Three days later friends saw the remains of our dog lying in a pool of blood in the snow, tied to a pole near the barbed wire. He had literally been massacred with bludgeon blows (they apparently wouldn’t waste a bullet on a dog). I don’t remember anything in the camp that brought us to such a state of outrage, even though each of us had by then seen and been through a lot.

From February 1940 rumors began circulating that we were to be sent away from that camp. Cards that reached me from Poland had brought me the news that a number of Polish Red Cross ladies, among them Dr. Kołodziejski’s wife and my two sisters, were spending weeks in turn at border stations between the German and Soviet occupied zones with thousands of packages, waiting in the severest freezing temperatures for our promised return or transfer to German camps. Apart from this, the authorities of our camp spread rumors that the Soviets were handing us over to the Allies, that we’d be sent to France so we could join the fight there. We were even given an official Soviet document with the route of our journey through Bendery in Bessarabia. Once we were woken in the night and asked which of us knew Romanian or Greek.

All of this created such a mood of hope that when they began to put groups of a dozen or more of us on transports in April, many of us believed blithely that we were going to be freed. It was impossible to figure out the criteria used for the selection of men to be sent out of the camp. Age group, rank, profession, social background, political convictions were all mixed together. Every new party sent off gave the lie to one or another of our speculations. In one thing we were all agreed: each of us waited feverishly for the hour when a new list of departing men was announced—maybe our name would finally be on it. We called it Parrot Hour, because the arbitrariness of the list reminded us of the cards pulled out by a parrot in shows by itinerant organ-grinders in Poland.

The camp commander, Second Lieutenant Berezhkov, and Commissar Kirshin gave their word to the camp elders that the camp was being liquidated, that we were being sent to transit centers from which we would be sent home, whether it was in the German occupation zone or the Soviet. Standing on the great cathedral steps, the commander said goodbye to the parties of departing prisoners with a smile full of promises.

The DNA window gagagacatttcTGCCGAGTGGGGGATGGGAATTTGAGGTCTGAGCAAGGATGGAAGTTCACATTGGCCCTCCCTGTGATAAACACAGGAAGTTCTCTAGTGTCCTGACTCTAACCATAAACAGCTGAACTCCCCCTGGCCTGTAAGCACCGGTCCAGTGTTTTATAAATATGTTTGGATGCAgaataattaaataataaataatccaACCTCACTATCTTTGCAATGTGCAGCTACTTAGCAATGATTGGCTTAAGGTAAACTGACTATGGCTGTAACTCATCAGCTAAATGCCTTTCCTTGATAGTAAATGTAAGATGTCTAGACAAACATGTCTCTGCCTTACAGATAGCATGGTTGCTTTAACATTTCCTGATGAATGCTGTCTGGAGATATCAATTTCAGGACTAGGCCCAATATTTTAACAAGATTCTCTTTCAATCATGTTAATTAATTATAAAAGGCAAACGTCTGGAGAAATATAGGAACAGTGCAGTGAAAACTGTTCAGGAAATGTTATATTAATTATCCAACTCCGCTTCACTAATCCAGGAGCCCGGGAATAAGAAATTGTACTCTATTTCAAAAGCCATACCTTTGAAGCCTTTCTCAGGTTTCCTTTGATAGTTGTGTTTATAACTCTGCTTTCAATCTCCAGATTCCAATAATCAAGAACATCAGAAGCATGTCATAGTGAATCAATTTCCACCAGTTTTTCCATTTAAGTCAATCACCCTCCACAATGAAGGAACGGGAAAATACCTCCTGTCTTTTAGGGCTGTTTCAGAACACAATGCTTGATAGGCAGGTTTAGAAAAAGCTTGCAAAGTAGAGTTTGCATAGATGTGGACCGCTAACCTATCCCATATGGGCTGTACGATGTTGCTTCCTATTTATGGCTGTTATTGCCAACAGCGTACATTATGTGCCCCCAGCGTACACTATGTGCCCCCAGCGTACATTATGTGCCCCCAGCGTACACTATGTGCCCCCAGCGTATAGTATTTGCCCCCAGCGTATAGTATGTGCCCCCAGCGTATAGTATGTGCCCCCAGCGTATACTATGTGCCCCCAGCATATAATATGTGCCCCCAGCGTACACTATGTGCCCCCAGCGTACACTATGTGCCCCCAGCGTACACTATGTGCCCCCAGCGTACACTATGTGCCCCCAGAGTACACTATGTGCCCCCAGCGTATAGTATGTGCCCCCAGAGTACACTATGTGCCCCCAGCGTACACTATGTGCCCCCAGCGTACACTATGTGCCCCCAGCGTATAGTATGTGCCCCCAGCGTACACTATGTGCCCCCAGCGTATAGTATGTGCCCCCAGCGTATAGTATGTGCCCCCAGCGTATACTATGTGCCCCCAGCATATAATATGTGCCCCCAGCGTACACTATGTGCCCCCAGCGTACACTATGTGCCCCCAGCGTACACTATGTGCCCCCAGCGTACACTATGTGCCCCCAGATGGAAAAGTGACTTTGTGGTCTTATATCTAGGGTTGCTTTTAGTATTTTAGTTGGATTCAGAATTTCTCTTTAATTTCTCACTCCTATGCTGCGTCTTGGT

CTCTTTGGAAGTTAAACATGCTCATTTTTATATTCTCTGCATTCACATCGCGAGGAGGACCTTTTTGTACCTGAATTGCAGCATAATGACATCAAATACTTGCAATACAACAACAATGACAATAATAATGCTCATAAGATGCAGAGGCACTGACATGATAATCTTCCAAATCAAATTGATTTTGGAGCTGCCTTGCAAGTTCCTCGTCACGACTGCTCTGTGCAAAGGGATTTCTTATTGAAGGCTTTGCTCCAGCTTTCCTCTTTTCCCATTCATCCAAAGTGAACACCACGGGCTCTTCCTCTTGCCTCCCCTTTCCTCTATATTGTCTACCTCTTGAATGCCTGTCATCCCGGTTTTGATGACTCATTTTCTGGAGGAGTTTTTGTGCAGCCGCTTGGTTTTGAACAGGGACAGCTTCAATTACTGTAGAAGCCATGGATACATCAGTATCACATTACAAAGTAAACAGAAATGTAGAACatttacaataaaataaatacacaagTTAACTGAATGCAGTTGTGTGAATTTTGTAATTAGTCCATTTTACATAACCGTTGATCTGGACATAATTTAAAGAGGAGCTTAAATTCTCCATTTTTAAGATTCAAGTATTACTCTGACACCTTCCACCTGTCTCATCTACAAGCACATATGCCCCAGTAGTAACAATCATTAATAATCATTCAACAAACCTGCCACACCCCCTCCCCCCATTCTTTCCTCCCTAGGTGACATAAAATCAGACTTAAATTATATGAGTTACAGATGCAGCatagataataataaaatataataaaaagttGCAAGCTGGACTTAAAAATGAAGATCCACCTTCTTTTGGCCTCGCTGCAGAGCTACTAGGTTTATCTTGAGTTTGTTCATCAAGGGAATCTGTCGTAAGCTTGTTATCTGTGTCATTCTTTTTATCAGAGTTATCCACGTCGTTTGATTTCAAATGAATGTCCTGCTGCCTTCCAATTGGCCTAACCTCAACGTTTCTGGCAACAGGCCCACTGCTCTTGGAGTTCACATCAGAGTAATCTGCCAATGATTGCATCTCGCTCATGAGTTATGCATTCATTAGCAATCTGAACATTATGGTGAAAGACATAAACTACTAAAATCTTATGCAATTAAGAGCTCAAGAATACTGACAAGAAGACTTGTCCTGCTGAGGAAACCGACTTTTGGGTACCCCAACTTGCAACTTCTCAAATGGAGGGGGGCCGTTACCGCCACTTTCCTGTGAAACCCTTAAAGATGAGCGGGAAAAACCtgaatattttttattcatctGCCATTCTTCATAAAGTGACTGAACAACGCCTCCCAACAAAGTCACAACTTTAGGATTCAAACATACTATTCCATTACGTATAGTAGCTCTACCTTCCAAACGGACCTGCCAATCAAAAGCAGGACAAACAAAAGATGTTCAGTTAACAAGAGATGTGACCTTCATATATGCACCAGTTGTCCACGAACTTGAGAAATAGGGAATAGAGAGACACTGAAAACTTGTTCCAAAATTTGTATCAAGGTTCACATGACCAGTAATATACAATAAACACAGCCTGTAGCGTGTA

“You’re going where I would love to go,” he said to one of us.

From “Lvov Street” (two rows of plank beds across the whole long barracks, divided by a narrow passage), where I lived until Christmas, someone left every few days. There were forty of us, we had become close, but our farewells were joyful, each of us lived on the hope of a better future full of surprises.

Apart from me and one humble civil servant from Lvov who was already old and ill, they were all young men in our group. The Lvovian had left his family behind, he’d had no news of his son—a cadet—and he lived in the hope of returning home. He was very quiet and gave the impression his mind was slightly gone. We called him Grandpa. His bunk neighbors surrounded him with tender care.

Every night Grandpa would pack his modest belongings, an odd collection of rags, strings, little lumps of sugar saved up over weeks, and at dawn he’d already be sitting in his coat and hat prepared to go, waiting for Parrot Hour. He could be sure that way—what if he came too late? He believed he would be sent to his native city; after all, he was no threat to anybody anymore and he wished to die at home, in Lvov.

The old man was finally taken away and sent off . . . but not to Lvov.

One of those September days it was the turn of Lieutenant Radoński, the one who recited Wyspiański to us on Christmas Eve, and recounted the novellas of Żeromski and Prus, which he knew virtually by heart.

He was one of the three “radio reporters” of Lvov Street. (I was another.) Radoński adored the Polish language, and he always berated us when we committed some Russianism while translating a Russian communiqué, and we were overjoyed whenever we caught him in even the most trivial error in Polish; however, that happened only very rarely.

When he left the camp he summoned us all together and began to plead with us, entreating us to mind our language, not to tarnish it, not to neglect it. He spoke with horror of the Russianisms creeping into our spoken language, the “lagry,” “ocheredi,” “pajki,”17 and also the sloppy ease with which we expressed ourselves.

“The word ‘hell,’ for example,” he said, “that word stands in for everything with you fellows. Angry as hell, sad as hell, happy as hell—it just shows thoughtlessness and laziness; talking like that you fritter away the greatest treasure we possess.”

That was what his farewell to us was like, those were his last words before departing forever—the injunction to respect and love the Polish tongue.

Before leaving the camp, Tomek Chęciński changed his uniform for a shabby civil coat and put some odd black cap on askew. He departed radiant—on the last day he confessed softly, “I’ve put my affairs in order.” He said it joyfully and left in the belief that in that outfit he would manage to jump from the prison car, make his way to Istanbul, then to France, maybe he would do great things, maybe he would die, but he wouldn’t vegetate behind barbed wire.